The therapist is occupied (rather than, hopefully, preoccupied) by a perspective. In this case, I am hardly neutral but represent a position which was/is sought by the membership as part of their joining, a position broadly of "living life without drugs or alcohol". How this position is "carried" can be very varied indeed, but in this case, as an abstinence-based psychotherapy group, my approach operated within clear boundaries and careful administration (time, expectations, rules around non-using, sharing information about lapses promptly, and honestly, etc.), encouraging active reflection and due permissiveness with respect to possibilities of dialogue. In the scenario, furthermore, perhaps there was a kind of "safe using", but one bordering on actual use, at least for one group member. At the end, we glimpse a perspectival shift, from one of dangerous or complacent excitement over drug use, past and present, to reflection upon anticipated absences. A new feeling sweeps the group, of how to cope and contain needs when the group is not physically available?

Group analysis: a multi-lateral reality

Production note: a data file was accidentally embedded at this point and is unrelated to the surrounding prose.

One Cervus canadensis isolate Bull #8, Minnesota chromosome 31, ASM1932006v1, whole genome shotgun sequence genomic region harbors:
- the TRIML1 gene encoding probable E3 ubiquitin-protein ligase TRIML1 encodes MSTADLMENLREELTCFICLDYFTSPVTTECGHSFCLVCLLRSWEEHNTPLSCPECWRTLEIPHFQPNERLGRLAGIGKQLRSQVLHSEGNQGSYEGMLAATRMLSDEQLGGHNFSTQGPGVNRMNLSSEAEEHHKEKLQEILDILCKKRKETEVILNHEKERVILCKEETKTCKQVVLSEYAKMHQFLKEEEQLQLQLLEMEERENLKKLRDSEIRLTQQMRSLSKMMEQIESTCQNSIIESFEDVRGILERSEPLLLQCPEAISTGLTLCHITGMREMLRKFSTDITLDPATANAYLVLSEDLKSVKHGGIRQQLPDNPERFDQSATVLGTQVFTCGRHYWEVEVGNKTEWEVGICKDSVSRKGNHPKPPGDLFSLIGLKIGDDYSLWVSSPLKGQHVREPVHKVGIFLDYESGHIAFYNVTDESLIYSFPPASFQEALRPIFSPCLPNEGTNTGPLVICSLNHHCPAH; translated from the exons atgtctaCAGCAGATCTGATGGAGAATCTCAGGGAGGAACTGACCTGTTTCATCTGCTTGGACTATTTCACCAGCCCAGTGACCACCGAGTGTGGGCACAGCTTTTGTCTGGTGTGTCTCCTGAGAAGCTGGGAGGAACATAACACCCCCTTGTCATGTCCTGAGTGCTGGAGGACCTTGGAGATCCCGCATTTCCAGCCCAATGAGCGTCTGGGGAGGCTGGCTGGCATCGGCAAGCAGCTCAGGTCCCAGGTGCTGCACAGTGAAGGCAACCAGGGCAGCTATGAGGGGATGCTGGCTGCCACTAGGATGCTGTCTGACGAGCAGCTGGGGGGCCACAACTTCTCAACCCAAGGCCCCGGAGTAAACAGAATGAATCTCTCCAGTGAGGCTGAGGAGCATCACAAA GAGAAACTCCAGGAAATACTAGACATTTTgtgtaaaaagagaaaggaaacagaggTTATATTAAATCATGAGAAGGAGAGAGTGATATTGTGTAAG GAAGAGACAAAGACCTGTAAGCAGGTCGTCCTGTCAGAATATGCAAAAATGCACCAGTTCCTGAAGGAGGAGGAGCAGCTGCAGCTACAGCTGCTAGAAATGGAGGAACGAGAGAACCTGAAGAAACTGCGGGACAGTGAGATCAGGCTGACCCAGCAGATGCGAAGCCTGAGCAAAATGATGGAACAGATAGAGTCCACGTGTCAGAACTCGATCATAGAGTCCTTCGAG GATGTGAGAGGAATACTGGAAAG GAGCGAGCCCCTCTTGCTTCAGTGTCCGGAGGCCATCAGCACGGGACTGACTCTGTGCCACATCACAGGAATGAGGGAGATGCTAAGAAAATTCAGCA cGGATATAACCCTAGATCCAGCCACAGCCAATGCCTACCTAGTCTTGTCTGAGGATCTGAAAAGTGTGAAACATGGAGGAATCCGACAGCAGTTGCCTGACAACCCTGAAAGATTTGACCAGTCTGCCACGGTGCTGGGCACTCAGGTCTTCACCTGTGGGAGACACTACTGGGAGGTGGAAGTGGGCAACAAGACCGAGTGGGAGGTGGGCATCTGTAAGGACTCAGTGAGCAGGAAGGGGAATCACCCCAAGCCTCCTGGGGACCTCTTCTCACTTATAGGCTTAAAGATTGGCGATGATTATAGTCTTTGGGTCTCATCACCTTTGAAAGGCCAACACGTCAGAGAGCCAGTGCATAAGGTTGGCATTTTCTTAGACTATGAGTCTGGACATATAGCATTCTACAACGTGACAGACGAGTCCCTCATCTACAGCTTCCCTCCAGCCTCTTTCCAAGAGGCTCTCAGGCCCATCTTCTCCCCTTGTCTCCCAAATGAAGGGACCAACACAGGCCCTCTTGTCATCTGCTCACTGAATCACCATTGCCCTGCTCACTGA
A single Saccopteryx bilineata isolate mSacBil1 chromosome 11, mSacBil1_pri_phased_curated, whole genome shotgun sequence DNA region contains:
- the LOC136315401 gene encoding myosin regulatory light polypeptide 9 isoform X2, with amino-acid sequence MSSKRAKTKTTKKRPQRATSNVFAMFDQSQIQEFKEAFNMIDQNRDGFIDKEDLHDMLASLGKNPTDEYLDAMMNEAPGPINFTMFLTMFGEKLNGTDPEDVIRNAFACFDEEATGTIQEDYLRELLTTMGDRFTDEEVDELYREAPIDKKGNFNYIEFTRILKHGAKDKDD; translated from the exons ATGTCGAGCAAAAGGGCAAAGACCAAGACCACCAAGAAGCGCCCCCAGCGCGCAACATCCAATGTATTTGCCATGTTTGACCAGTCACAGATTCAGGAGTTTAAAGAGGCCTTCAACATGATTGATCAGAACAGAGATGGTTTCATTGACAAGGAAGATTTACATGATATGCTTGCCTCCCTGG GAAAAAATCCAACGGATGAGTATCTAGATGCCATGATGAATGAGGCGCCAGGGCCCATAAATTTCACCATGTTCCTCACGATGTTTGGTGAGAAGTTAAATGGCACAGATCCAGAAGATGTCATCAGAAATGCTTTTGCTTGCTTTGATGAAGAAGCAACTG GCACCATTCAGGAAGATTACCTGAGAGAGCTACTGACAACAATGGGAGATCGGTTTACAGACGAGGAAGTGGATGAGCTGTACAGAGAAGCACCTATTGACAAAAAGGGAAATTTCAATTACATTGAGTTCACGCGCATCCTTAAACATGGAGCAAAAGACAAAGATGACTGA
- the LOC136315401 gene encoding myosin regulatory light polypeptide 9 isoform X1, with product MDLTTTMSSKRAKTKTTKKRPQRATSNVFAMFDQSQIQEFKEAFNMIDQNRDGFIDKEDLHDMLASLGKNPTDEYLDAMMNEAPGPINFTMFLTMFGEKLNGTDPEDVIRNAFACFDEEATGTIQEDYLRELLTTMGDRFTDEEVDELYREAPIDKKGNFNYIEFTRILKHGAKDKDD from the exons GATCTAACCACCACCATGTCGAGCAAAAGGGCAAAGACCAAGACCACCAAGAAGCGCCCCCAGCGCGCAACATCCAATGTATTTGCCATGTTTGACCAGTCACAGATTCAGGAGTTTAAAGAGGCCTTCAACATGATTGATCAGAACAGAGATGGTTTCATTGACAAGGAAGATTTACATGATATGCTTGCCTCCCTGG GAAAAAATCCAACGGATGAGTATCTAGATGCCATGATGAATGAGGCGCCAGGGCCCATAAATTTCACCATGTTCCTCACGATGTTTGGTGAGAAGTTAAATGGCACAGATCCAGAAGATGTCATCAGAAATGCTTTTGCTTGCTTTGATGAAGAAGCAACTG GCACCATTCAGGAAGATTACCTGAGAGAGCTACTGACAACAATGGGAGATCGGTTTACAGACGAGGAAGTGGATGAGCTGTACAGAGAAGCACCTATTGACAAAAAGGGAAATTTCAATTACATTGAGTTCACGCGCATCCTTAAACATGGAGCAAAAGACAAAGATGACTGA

Group analysis typifies an unremitting relational stance, continually moving in and out of the perspectival worlds, those variously organised subjectivities, of the participants. The skilled conductor, as due contextualist, holds lightly not only theory, but any particular view of meaning in the patient's experience. Foulkes' notion of the horizontal viewpoint encourages historicist, locational understanding, dispensing with any final, absolute view which could charactersie the group once and for all. This involves pragmatic inquiry and constant openness, and a willingness to develop warranted, imaginative formulations. The heat of exchange and perspectival shifts are all too apparent in groups, where, to adapt an idea from Nietzsche (1882), we stumble into a "world of evaluations, colours, accents, perspectives, affirmations, negations not found in nature, but based on the values that humans bestow" (p. 241). Foulkes did not cite Nietzsche (although, according to Elizabeth Foulkes, he had read him; personal communication), but I like to think that the following (Foulkes, 1975a, p. 131) is a vague nod in his direction: "Different interpretations are not contradictory but correspond to particular perspectives . the language of interactions is not confined to words, but extends to inflexions of voice; manner of speaking, looking, expressions, gestures; actions . emotional reactions of all sorts—sympathy, condemnation or contempt, attraction or disgust, love, hatred and indifference".